Friday, April 1, 2011

Going Global for Profit

By: Anthony Harrison

     Globalization is the process of integrating policies, cultures, societies, and regional financial wealth through trade and the exchange of ideas throughout the world. Every company in the world does business internationally through globalization. It allows small nations to get their goods out into the global economy through exportation. The world's largest revenue producing companies are multinational corporations, that are head quartered in one country and do business worldwide.

     Globalization makes companies become more competitive through trade and offshoring. In an effort to sustain and increase revenue many multinational corporations are outsourcing. They are contracting a cheaper work force in other countries. For instance, the Sprint Nextel corporation outsources customer service calls to other countries. This is a cost cutting strategy that brings training and jobs to economies all over the world. Smaller economies get the infrastructure to grow and join the global economy. However, the workers of these smaller nations aren’t always treated fairly and often work long grueling hours to support their families. The salaries they take home are minuscule when compared to a worker doing the same job in a wealthier nation. For example, a Chinese factory worker making TV’s might take home about $3 a day, while their U.S counterparts make about $120 per day. In many countries a minimum wage doesn’t exist and multinational corporations can get more productivity and pay less in wages. Here is a brief video to further explain.

     Corporations have exploited certain principles of globalization to increase profits, while disregarding cultures and societies for the cheap labor that runs rampant. It appears that the multinational corporations are the only beneficiaries of globalization. Large and small nations can find common, and all the principles of globalization can be implemented. Both sides must be willing to act and only social and cultural actions will tell if this will happen.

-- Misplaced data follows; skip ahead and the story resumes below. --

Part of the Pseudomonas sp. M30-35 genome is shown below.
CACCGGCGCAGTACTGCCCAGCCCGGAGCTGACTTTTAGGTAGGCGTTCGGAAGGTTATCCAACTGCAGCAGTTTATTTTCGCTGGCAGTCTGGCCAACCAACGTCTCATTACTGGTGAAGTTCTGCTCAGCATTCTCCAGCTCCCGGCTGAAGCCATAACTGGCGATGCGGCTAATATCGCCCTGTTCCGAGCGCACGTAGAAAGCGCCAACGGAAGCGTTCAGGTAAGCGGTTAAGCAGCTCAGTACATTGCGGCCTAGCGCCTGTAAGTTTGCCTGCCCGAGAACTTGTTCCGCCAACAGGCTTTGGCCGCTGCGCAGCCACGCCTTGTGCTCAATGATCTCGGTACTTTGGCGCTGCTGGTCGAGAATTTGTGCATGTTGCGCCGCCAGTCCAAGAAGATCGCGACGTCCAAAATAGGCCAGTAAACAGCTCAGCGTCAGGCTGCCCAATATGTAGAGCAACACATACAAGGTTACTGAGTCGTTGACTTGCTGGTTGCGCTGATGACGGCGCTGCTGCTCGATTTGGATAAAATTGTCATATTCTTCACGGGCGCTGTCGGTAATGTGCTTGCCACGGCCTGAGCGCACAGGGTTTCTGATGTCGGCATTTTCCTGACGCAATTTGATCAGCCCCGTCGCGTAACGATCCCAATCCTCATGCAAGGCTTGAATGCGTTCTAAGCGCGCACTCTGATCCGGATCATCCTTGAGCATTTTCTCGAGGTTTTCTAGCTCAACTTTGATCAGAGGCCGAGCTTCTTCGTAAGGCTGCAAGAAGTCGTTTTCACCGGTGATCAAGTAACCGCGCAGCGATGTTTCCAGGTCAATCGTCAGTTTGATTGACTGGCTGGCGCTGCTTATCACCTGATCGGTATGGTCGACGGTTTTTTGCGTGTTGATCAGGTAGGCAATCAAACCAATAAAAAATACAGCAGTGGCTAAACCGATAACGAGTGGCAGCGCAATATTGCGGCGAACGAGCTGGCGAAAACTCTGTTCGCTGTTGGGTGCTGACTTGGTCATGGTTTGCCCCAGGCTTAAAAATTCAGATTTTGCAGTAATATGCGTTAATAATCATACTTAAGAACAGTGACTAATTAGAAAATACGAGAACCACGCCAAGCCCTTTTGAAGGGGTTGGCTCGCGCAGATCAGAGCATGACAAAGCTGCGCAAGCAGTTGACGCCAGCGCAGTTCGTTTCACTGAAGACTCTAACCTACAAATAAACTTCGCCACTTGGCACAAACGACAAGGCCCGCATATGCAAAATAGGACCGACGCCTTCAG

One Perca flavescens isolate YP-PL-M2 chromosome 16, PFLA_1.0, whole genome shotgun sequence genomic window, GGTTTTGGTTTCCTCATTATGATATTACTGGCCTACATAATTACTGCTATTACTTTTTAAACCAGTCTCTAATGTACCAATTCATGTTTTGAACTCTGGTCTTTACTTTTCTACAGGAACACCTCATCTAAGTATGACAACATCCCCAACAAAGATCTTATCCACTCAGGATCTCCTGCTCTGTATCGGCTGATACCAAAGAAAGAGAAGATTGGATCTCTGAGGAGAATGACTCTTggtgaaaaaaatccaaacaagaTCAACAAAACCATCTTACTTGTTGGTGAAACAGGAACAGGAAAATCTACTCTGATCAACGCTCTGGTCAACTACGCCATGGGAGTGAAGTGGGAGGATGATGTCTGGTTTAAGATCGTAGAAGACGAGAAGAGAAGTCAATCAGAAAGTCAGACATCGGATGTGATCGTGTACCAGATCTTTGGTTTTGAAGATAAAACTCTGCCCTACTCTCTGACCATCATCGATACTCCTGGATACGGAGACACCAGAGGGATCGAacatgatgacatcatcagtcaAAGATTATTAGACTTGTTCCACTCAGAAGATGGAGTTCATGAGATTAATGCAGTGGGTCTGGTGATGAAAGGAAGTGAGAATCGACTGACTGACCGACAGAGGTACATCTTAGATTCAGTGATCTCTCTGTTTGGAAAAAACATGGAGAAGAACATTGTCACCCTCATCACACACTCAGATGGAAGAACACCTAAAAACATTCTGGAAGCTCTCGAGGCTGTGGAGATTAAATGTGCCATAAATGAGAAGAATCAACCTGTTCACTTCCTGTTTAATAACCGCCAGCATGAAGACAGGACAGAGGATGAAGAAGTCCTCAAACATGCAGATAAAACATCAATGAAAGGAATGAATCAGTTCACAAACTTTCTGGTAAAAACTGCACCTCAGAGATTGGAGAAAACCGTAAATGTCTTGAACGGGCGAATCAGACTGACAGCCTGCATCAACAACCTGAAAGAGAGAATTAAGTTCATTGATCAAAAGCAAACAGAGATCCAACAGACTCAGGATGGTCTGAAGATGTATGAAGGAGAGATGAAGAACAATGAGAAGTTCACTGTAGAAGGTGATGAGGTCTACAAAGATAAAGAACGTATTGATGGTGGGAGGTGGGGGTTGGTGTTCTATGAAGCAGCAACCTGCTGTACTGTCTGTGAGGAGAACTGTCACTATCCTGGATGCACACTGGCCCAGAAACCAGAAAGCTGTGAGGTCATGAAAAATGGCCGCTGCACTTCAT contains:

1. This was a great a blog. You gave a clear definition of globalization. You also clearly showed how Walmart takes advantage of China's working poor by showing how much a person would make building a tv in th US which is 120 dollars a day vs how much a person in China would make which is only 3 dollars a day. I'm got upset when I saw that factor workers make about 18 cents an hour at the end of the video. That is insane.

  2. Quiessence RoysterApril 4, 2011 at 7:01 PM

    I never thought deeply about this aspect of business globalization until our in class discussion. I think your blog will help raise some awareness to people like myself that know something is going on but not exactly what. Besides helping me better understand the concepts of globalization, it made me draw back to the "working poor". People our struggling every where because of the government or some big cooperation.

  3. After reading your nice post I am a little perplex and I would appreciate if you can clear my qualm on this statement, “However, the workers of these smaller nations aren’t always treated fairly and often work long grueling hours to support their families. The salaries they take home are minuscule when compared to a worker doing the same job in a wealthier nation.” From my understanding of the entire outsourcing strategy is that, most of the foreign workers earnings seems little to American standards but to those foreign workers that’s a lot of money. For Example; in the United states earning $100 per month is little, but for a working class in my country $100 is estimated at $7000 LD which seems good, on the other hand almost every nation has rules or laws governing worker’s right so, no company from the core can impose its way on foreign workers that does not coincide with the rules set aside for those working class citizens in their own land.

  4. Anthony, I think this was a great blog! You did a good job in defining and giving examples of globalization. Also the video you posted about the Chinese people, who work for Wal-mart is really sad. I use to like going to Wal-mar, but after seeing what they do to those poor people trying to make a living, I see Wal-mart very different. What they are doing should be unacceptable and someone should stop it!

  5. I also agree with my counterparts about Anthony blog. i also feel that not olny go big companies profit, but America as a country does too. America is the leading country in buying imported goods. Oil is one of these things America must have. We buy it from other places then increase the price so America can make back what it lost.
    What outsourceing does to the less fortunate countries is give them the blind results of better them as a country. Even though they work crazy hours for less pay sweat shop is a big example of this there earning and work doesnt profit there country, but ours.
    Back when trading for goods was the bartering system, and everybody had to bring something to the table is was fair exchange (if you thought so), now its outsourcing and the exchange is less money for them and bigger profits for us.